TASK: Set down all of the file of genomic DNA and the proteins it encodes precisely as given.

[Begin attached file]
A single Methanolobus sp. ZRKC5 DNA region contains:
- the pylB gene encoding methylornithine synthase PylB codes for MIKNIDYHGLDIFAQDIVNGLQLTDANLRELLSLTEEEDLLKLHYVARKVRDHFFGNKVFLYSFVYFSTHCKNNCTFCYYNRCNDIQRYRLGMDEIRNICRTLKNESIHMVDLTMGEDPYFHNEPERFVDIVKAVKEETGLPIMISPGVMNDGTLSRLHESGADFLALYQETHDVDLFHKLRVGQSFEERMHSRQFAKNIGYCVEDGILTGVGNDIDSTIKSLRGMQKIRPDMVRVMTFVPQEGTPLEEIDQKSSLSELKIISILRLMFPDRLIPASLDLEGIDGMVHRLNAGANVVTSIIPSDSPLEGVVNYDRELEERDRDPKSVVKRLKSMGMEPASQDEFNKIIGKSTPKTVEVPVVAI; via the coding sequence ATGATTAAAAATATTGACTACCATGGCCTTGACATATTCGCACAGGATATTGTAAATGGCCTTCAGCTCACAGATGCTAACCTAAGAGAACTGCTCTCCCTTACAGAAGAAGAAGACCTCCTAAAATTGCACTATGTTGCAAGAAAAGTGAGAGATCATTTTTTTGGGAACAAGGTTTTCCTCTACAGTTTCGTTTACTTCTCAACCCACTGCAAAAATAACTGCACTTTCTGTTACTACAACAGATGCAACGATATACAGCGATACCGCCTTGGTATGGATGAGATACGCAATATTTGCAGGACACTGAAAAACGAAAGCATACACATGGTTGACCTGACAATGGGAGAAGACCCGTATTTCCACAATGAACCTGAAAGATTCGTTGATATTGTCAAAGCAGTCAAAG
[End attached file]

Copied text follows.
A single Methanolobus sp. ZRKC5 DNA region contains:
- the pylB gene encoding methylornithine synthase PylB codes for MIKNIDYHGLDIFAQDIVNGLQLTDANLRELLSLTEEEDLLKLHYVARKVRDHFFGNKVFLYSFVYFSTHCKNNCTFCYYNRCNDIQRYRLGMDEIRNICRTLKNESIHMVDLTMGEDPYFHNEPERFVDIVKAVKEETGLPIMISPGVMNDGTLSRLHESGADFLALYQETHDVDLFHKLRVGQSFEERMHSRQFAKNIGYCVEDGILTGVGNDIDSTIKSLRGMQKIRPDMVRVMTFVPQEGTPLEEIDQKSSLSELKIISILRLMFPDRLIPASLDLEGIDGMVHRLNAGANVVTSIIPSDSPLEGVVNYDRELEERDRDPKSVVKRLKSMGMEPASQDEFNKIIGKSTPKTVEVPVVAI; via the coding sequence ATGATTAAAAATATTGACTACCATGGCCTTGACATATTCGCACAGGATATTGTAAATGGCCTTCAGCTCACAGATGCTAACCTAAGAGAACTGCTCTCCCTTACAGAAGAAGAAGACCTCCTAAAATTGCACTATGTTGCAAGAAAAGTGAGAGATCATTTTTTTGGGAACAAGGTTTTCCTCTACAGTTTCGTTTACTTCTCAACCCACTGCAAAAATAACTGCACTTTCTGTTACTACAACAGATGCAACGATATACAGCGATACCGCCTTGGTATGGATGAGATACGCAATATTTGCAGGACACTGAAAAACGAAAGCATACACATGGTTGACCTGACAATGGGAGAAGACCCGTATTTCCACAATGAACCTGAAAGATTCGTTGATATTGTCAAAGCAGTCAAAG